Saturday, 4 September 2010

The puppet festival and Vals

I recently went on a trip with the French family to see the puppet festival a Mirepoix. This turned out not to be exactly the streets teeming with puppet shows hinted at in the advertising. Nope, all the shows were “payant” and took place behind closed doors. Tickets could be bought for various prices. We tried to get tickets for a 5 euro show. There were 6 wooden ticket booths. They decided to close them all. People hung around to wait for the people manning the booths to honour them with their presence. Sold out, said the crone. What about this show? we asked. Sold out. We regrouped and looked at the booklet. We approached the booth but she decided she was closed. We waited for another one to open. “What show can we see this afternoon? We asked, trying a different tack. There’s one at 17:30 she said. How much is that? 12 euros each she said.
It was 14:15 at the time of asking, so we declined. Where are all the free shows that people could watch as on previous years? C asked.
There aren’t any, said crone 2.
We did eventually find 2 free shows tucked away at the end of a small park, so we spent an hour and 20 minutes watching those. You try sitting on paving slabs for an hour. It is not easy, comfortable or pleasant.
Heading homewards we detoured to a small village called Vals, following the signs for a fortified church.
We found a little village with a church towering above it. The church is on the Compostella pilgrimage route and is built into the rocky hillside.

steps up from main entrance door, through
passage hewn out of the rock. No I
didn't go up them on my knees.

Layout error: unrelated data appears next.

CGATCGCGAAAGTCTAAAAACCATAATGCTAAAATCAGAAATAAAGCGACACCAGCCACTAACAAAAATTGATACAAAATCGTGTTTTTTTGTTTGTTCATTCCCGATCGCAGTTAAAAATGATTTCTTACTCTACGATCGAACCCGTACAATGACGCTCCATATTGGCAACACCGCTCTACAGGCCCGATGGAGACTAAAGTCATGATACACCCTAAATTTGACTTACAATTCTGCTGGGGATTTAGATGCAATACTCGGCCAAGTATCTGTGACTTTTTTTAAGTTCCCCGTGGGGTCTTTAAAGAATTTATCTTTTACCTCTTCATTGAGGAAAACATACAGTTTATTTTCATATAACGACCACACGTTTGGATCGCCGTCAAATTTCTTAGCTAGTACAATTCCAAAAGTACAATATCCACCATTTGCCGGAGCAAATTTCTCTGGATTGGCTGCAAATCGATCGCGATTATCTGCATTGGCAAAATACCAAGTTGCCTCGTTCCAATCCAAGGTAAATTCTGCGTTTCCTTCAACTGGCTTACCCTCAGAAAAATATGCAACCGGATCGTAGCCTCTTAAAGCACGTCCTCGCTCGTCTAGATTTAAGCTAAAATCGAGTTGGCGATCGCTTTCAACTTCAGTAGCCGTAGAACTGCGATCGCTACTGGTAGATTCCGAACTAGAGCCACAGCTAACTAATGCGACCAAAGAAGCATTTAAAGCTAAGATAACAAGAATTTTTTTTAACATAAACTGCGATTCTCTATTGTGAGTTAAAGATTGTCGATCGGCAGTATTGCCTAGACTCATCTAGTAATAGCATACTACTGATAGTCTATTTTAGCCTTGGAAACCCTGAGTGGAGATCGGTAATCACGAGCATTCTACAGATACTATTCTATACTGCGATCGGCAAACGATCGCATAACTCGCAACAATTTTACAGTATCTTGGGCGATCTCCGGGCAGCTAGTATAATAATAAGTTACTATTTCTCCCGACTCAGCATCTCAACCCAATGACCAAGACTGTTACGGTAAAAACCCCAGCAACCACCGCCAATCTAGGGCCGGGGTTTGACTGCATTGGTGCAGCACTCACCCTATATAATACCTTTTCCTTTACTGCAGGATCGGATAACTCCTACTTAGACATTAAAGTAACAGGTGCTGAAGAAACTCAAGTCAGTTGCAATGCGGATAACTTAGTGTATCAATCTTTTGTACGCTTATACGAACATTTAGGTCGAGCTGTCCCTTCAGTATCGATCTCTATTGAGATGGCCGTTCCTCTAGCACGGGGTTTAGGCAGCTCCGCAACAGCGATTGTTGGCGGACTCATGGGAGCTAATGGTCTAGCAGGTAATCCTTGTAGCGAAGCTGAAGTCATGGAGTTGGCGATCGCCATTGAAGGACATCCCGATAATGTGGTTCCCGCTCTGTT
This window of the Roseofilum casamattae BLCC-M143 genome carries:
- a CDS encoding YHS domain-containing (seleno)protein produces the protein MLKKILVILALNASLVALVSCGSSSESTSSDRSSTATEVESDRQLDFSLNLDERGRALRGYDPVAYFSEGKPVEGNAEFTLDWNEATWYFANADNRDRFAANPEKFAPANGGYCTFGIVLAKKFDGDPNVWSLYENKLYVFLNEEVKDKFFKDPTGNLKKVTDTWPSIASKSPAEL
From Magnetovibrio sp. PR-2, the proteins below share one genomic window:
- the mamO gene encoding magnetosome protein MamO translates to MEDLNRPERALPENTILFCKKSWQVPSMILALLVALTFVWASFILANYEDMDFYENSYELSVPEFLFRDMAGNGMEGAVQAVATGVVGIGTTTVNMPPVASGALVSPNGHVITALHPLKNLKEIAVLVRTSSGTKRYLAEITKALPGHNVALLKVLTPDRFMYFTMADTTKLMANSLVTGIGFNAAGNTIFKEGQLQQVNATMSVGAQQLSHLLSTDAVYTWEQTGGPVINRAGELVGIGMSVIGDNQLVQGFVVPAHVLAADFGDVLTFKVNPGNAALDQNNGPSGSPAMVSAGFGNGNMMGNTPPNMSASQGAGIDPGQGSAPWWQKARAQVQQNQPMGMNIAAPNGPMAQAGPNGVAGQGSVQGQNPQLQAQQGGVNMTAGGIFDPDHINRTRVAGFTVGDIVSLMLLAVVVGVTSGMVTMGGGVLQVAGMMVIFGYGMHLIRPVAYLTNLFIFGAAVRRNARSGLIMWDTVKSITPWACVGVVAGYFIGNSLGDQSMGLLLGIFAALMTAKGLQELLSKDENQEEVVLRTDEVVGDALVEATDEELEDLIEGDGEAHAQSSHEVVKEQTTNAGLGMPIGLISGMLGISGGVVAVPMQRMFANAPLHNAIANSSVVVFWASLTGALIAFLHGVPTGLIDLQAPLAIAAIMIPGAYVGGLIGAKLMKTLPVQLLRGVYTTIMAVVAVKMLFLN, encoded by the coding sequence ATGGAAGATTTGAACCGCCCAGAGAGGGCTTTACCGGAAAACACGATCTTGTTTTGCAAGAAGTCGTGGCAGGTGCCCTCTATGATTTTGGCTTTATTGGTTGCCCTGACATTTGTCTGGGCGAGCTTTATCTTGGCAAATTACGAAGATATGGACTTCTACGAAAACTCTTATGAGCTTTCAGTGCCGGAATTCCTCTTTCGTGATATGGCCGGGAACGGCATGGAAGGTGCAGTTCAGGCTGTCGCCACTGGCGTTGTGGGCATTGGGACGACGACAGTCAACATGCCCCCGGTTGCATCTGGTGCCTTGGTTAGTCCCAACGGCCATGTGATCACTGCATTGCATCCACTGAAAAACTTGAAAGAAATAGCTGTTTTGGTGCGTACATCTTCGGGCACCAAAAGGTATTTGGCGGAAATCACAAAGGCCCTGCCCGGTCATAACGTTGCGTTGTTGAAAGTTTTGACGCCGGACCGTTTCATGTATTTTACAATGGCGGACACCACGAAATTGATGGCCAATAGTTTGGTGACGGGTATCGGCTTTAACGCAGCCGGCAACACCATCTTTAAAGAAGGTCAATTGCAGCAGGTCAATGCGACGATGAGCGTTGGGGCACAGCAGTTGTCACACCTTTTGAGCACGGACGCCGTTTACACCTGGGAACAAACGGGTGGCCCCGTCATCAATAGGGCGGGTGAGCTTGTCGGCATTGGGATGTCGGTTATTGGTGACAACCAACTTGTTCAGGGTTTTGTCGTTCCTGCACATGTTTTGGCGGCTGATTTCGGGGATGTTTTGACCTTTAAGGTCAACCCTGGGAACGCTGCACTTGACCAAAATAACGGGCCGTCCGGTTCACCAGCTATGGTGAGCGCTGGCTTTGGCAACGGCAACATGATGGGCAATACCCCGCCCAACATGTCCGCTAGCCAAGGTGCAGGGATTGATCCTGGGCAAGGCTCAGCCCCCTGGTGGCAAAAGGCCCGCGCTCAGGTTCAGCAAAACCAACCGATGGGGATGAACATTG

Opening the wooden door, you head up stone steps through a passageway hewn out of the rock. Opening another door, you enter the church, which has a very strange layout.

The main body of the church has a ceiling which has frescos dating back to the 1200’s.

The site's piece de resistance. The restored ceiling fresco.

There are a couple of stained glass windows allowing light to enter.
There are pews squished in, herringbone style then a creaking, rickety wooden staircase up to a small gallery. At the back of the gallery is a small wooden door. Open that and you are outside on a parapet with views over the village and surrounding countryside.

View from the gallery

There is a burial ground to the back of the church and the site, being of archaeological interest has various lumps of masonry showing.

We did not have time for a really good look round outside but we headed to the free museum in the village, where drinks and postcards could be bought, and had some drinks and looked at the many artefacts which had been discovered on the site of the church. There were also information panels telling the history of the site and all about the restoration of the hand painted ceiling. I think that the site also had some Roman connection. Perhaps one day I will read up all about it.
Another of the countryside’s hidden gems waiting for you to discover.

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